Similarly, dancers gradually feed on to the stage as the levels of percussion increase. The dancers walk, isolating their hips down stage Right then break off into trios as they rise and fall with the syncopating drum. E. g. with steps, turns, leg lifts and back bends. Many phrases are repeatedly seen, mirroring the repetitive percussion. This possible shows how the ceremony’s are well established within the community. The introduction of quick paced vocals result in the spinning one of the priestess figure and two members on community.

The dynamic of the movement is quick and excited as they prepare to be cleansed in the water. The lyrics “I prayed all day.... ”, and “Midnight dew” are paired with literal gestures demonstrating the baptism. Wade in the Water is again quite literal. We see the dancers moving with deep lunges and pushing water out the way as they move down stage. The priestess figure command the movement of the two dancers and show’s status and control as she bathes them in the water. In syncronisation, and to the beat of the drum the trio ripple their hands in to the water.

Body ripples of one form or another are seen repeatedly through section two – a suggestion of setting. The community members go into a duet, with ripples and upper body contractions. The smooth rippling dynamic to some of the moves are again an indication of setting and water whereas the more violent ones are as though God’ s sprit is passing through them. (Common in Gospel Churches) The Duo leap across stage and go into floor work, with an out stretched arm. Indicating being joyous at pushing sins away.

The section ends with the male dancer carrying out the convulsing female dancer (From the spirit of god) escorted by the priestess and another member of the service. In contrast “I wanna be ready” has a much more melancholic dynamic. However it does follow the repetitious patterns we have seen throughout. It has a triadic structure and shows the soloist testing his faith as each time a motif is repeated it grows. Every time the solo singer sings” ready to put on my long white robe” The dancer reaches behind and brings each arm back around as though putting on a robe.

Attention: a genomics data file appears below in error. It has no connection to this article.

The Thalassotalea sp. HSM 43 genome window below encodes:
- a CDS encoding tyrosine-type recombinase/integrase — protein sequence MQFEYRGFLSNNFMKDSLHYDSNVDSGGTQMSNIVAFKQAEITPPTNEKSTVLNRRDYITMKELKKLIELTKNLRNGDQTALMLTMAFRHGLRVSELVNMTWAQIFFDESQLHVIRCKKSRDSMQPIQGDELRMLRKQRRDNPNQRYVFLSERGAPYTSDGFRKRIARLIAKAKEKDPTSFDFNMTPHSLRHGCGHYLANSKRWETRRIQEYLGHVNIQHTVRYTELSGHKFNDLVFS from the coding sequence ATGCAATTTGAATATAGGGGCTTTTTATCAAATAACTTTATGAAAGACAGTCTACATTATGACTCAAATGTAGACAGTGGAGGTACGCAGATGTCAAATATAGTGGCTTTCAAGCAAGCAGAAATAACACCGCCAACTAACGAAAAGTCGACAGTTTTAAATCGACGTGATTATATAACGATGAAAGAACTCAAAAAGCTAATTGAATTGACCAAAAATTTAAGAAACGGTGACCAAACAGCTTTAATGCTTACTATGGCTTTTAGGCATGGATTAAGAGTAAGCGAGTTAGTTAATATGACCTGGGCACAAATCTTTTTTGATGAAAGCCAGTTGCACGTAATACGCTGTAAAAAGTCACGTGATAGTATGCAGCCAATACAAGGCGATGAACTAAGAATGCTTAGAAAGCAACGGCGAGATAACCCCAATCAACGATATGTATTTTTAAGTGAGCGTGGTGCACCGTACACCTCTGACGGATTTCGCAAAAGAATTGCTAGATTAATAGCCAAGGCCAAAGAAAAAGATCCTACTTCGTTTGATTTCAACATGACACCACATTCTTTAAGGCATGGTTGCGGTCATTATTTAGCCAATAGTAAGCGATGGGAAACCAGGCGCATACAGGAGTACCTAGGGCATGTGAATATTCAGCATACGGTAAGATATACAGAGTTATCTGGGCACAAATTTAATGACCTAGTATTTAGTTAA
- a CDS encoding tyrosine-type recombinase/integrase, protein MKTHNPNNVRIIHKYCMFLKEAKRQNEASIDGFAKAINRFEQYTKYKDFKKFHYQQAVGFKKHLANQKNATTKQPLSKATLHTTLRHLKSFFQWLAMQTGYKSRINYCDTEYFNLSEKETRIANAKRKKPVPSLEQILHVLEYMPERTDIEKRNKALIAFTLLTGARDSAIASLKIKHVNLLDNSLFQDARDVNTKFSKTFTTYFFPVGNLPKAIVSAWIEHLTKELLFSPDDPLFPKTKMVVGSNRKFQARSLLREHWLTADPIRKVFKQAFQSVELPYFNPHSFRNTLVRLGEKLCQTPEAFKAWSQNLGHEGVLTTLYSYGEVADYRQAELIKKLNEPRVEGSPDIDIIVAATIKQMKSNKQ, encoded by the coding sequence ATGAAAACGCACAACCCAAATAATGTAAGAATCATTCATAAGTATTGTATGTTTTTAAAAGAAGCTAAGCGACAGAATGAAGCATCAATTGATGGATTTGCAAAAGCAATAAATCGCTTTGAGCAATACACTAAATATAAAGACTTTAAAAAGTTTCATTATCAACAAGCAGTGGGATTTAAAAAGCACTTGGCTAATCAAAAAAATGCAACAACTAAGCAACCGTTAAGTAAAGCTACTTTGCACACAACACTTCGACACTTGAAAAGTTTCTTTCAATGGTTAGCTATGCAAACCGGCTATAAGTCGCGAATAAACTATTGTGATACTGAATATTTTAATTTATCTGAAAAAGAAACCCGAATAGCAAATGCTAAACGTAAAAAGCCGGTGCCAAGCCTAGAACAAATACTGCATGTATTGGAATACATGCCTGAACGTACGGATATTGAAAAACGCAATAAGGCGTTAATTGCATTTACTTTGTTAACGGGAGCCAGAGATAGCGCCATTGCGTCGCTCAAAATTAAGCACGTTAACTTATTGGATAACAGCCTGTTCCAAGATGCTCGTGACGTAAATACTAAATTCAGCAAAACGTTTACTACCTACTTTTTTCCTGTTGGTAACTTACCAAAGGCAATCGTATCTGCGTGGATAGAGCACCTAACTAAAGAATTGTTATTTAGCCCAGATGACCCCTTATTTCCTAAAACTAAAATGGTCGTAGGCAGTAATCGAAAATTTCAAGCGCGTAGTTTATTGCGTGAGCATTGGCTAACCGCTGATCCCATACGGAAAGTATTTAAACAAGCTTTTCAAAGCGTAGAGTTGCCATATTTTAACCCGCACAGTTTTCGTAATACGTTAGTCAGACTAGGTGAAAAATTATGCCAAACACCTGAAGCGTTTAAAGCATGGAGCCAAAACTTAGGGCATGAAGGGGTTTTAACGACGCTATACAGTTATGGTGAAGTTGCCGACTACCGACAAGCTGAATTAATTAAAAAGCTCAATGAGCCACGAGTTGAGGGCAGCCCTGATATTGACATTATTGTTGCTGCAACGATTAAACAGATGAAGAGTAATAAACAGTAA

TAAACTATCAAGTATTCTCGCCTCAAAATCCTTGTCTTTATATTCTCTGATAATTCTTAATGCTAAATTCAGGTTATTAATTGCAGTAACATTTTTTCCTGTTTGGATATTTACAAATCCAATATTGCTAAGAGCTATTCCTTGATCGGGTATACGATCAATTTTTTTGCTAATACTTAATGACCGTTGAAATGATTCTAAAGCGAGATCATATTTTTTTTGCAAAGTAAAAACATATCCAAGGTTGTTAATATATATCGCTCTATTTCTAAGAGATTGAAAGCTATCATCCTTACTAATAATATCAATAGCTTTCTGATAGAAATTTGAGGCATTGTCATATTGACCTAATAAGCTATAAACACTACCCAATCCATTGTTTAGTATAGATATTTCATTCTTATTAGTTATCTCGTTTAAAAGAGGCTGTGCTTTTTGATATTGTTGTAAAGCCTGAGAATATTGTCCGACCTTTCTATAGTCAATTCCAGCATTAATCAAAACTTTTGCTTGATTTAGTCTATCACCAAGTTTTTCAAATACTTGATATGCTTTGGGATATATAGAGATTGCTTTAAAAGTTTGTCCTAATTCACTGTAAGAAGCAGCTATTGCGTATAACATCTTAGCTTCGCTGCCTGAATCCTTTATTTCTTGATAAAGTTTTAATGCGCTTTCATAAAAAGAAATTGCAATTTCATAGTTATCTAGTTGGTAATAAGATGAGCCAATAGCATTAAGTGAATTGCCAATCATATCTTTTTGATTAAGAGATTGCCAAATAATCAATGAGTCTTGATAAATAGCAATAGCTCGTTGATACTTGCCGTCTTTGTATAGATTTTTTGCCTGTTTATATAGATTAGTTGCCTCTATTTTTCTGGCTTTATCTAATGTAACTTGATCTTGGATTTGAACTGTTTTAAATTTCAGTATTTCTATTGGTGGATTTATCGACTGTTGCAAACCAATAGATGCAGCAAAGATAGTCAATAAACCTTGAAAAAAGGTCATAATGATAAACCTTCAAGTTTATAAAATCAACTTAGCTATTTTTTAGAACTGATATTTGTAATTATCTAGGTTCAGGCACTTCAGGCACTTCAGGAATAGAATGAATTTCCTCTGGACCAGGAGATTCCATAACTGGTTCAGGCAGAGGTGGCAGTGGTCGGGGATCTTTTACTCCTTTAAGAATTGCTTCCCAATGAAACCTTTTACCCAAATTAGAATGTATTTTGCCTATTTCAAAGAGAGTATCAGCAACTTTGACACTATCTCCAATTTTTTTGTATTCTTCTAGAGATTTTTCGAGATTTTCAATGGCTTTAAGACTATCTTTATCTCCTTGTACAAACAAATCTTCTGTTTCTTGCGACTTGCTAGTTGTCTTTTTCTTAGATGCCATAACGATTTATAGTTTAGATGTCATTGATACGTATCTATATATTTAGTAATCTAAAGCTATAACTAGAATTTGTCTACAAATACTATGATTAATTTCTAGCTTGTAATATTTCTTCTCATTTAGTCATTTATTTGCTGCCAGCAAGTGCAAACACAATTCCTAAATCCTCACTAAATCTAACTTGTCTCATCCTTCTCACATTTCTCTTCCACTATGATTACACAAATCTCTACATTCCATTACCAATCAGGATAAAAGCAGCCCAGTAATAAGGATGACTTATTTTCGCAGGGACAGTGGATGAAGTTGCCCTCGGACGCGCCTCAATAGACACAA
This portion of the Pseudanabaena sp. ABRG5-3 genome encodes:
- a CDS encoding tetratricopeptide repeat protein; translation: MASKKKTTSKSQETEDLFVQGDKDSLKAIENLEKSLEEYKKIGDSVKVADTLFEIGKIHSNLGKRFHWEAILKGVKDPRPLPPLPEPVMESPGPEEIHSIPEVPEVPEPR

The dancer breaks the first wall and interacts directly with the audience through focus and his gesture out to them. This is because in the music lyrics go “I’ll tell you the reason why” and the dancer is complying wit that and reaching out to the audience to share the story. The robe motif occurs again, varied at first sing his left leg and arm together, circling round his body. Then the original is repeated again with the lyrics. The gear shifts again. To a more angry Dynamic of “sinner man” It opens with the lyrics “Run! Run! Run! ” and the trio of men do just that!

The dynamic is strong and almost battle like, complying with the strong male voice and choral singing in the back ground The women enter, dressed in “Sunday best” extravagant yellow dresses with fanes. It is though they are feeding out of church and gossiping. The music is slow and melancholoy, the movements from dancers mirror this and give the impression with exhaustion from fighting and heat from the physical setting of Deep South America. The lyrics “the day is past and gone”, fine clothing and lack of urgency in movement shows how they finally have the respect from the rest of society and that the days when they didn’t are gone.

The women on stage are seated and by using their fans to the beat of the now up tempo music creates a fast, celebratory dynamic. Demonstrating how strong they are a community unit now they have come out of oppression. The women omit a strong sense of power through their use of fan, stern facia expressions and attitude to the men as they are joined by them on stage. The final section to the Dance “Rock My should in the bosom of Abraham” is extremely celebratory and joyous. Arm movements from the water section are repeated with the fans.

Dancers used outstretched arms, high kicks and glad expressions. Energy is high and dynamic is powerful but if s confident way as opposed to fighting way as before showing real progress I conclusion, Ailey’s choice of accompaniment which he has said was present from the very first rehearsal and was a starting point for choreography successfully demonstrates the many levels to the oppression African American’s suffered and strongly represents their culture and history through bible stories, gospel music’s and African Caribbean roots.